8.  The gallery –er, the patrons — made their will known on the back nine.  Ballesteros had gotten himself back into the lead with another eagle on the 13th, and when he came to the 15th he seemed to have the tournament in his grasp.   Waiting to hit his approach at 15, the hole that Nicklaus had just eagled, he knew the crowd was against him; he could hear people calling, “Hit it into the water”– and he did.  He would later call this shot a “bad miracle,” and he crossed the Sarazen Bridge to chants of “U. S. A, U. S. A.”  It doesn’t take a student of paranormal activity to believe that the collective will of the gallery had something to do with his bad swing.  The support for Nicklaus coursed through the place like an electric current.

9.  Norman’s charge.   Norman had stayed close to the lead through the front nine, but seemed to fall out of the picture when he double bogeyed the 10th.   On the back nine, when the roars went up for the Nicklaus heroics, he and playing partner Price were all but deserted.  “Let’s make some noise of our own,” Norman said to Price as they played the 14th.  He then reeled off four birdies in a row, the most impressive coming on the 17th, where he drove left and had to improvise a low, sliding approach with a 5-iron, keeping the ball under the branches and threading it just past the edge of the bunker.   Then he got to the 18th — and, well, we know what happened there.  4-iron, wide right. Another bad miracle?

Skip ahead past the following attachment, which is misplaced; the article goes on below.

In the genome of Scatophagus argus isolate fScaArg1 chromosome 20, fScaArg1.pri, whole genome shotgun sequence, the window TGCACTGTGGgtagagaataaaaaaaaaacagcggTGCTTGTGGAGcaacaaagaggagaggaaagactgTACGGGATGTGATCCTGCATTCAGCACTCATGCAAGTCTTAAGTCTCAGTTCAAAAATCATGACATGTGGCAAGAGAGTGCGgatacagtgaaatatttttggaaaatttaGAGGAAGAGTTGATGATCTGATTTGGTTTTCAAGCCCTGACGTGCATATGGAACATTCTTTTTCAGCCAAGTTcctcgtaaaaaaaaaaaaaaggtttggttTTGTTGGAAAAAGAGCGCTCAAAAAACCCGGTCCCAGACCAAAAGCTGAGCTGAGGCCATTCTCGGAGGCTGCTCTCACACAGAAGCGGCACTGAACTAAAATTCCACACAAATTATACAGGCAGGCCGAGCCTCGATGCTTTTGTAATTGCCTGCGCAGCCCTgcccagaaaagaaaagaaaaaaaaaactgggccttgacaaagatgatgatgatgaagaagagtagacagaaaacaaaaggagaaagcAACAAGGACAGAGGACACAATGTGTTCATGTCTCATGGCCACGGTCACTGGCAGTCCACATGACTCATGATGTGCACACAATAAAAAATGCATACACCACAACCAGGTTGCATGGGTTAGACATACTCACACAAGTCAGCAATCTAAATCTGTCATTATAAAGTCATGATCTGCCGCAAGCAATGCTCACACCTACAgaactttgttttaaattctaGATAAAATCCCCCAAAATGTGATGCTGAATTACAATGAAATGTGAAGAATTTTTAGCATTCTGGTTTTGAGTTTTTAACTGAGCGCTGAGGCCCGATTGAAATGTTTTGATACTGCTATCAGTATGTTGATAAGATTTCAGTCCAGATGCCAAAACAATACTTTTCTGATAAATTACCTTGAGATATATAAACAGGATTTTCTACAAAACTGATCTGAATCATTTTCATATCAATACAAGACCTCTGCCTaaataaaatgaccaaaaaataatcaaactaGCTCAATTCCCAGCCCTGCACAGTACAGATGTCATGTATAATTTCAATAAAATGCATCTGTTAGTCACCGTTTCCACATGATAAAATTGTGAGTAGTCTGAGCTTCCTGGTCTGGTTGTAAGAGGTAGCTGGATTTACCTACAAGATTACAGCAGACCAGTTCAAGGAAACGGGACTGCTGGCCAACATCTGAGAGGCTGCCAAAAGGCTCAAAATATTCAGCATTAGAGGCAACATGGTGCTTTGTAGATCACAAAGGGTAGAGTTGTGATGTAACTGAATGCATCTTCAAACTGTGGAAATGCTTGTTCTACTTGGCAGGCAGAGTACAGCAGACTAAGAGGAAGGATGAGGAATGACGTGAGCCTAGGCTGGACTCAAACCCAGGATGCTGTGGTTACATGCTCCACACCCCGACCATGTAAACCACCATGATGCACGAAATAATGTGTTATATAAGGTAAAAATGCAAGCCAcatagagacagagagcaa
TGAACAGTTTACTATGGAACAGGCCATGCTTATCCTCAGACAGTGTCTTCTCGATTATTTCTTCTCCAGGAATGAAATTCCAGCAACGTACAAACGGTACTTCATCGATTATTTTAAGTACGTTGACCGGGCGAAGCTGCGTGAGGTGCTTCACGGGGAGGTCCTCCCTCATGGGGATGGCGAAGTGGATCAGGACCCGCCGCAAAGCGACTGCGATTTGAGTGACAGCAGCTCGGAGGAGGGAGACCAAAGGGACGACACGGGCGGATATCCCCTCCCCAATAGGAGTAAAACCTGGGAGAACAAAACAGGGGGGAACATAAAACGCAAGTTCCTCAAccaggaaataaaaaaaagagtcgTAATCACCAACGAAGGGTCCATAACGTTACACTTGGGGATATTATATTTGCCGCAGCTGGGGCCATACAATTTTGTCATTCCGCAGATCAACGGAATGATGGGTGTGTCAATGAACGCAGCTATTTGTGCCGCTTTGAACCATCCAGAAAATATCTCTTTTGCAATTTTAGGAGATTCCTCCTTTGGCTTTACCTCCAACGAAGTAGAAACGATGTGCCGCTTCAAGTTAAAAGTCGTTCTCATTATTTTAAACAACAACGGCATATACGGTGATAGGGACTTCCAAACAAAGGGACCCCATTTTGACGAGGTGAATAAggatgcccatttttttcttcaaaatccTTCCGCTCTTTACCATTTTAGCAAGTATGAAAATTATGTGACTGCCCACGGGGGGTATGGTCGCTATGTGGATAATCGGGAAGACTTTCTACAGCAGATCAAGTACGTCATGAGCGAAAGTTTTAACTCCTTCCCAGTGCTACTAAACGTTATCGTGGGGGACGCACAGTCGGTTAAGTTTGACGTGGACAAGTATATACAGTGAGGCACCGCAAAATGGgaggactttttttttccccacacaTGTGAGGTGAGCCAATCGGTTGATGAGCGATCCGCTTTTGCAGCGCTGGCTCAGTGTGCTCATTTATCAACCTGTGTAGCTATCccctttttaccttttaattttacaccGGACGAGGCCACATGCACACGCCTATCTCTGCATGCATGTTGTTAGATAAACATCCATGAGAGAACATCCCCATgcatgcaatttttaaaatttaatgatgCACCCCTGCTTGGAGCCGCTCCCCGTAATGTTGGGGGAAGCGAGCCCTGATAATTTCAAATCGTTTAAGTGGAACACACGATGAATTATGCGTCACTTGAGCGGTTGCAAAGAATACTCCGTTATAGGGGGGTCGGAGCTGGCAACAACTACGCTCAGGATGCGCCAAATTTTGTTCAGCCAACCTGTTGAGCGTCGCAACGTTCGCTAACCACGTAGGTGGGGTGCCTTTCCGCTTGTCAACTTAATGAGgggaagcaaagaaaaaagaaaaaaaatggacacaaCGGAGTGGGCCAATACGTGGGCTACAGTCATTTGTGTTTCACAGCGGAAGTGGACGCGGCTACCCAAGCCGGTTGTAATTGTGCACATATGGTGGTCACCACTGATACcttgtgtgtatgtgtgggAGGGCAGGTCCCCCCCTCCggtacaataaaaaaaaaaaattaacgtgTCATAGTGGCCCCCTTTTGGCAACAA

10.  Speaking of 4-irons, maybe I’m a woo-woo but I can’t get it out of my mind that the 4-iron was the definitive club of this tournament.  It was a 4-iron that Nicklaus hit to the 15th green, the shot that ignited the crowd.   Just before Ballesteros had hit a 4-iron to the 13th to set up his eagle, and he went back to the 4-iron on 15 — and dunked it.  On the 18th, Norman took himself out of the playoff with a 4-iron . . . okay, maybe it’s just coincidence, but still.  Something uncanny was going on at Augusta that day.  I can’t be the only one who sees the poetic rightness of Nicklaus rounding off his career with 18 majors — 18, one of golf’s bedrock numbers.   Of course, Nicklaus wasn’t superstitious about it, and as he told the press at Augusta, “I’m not smart enough to retire, guys.”  Instead, he went out and played strong, competitive golf in many of the big events of the season, and it was pretty clear that he would have liked to add another major to his tally.

For more on the 1986 Masters, you might want to take a look at The Greatest Masters, an out-of-print book that is available through some dealers.  In my opinion, this book should be better known — but then I’m biased since I wrote it.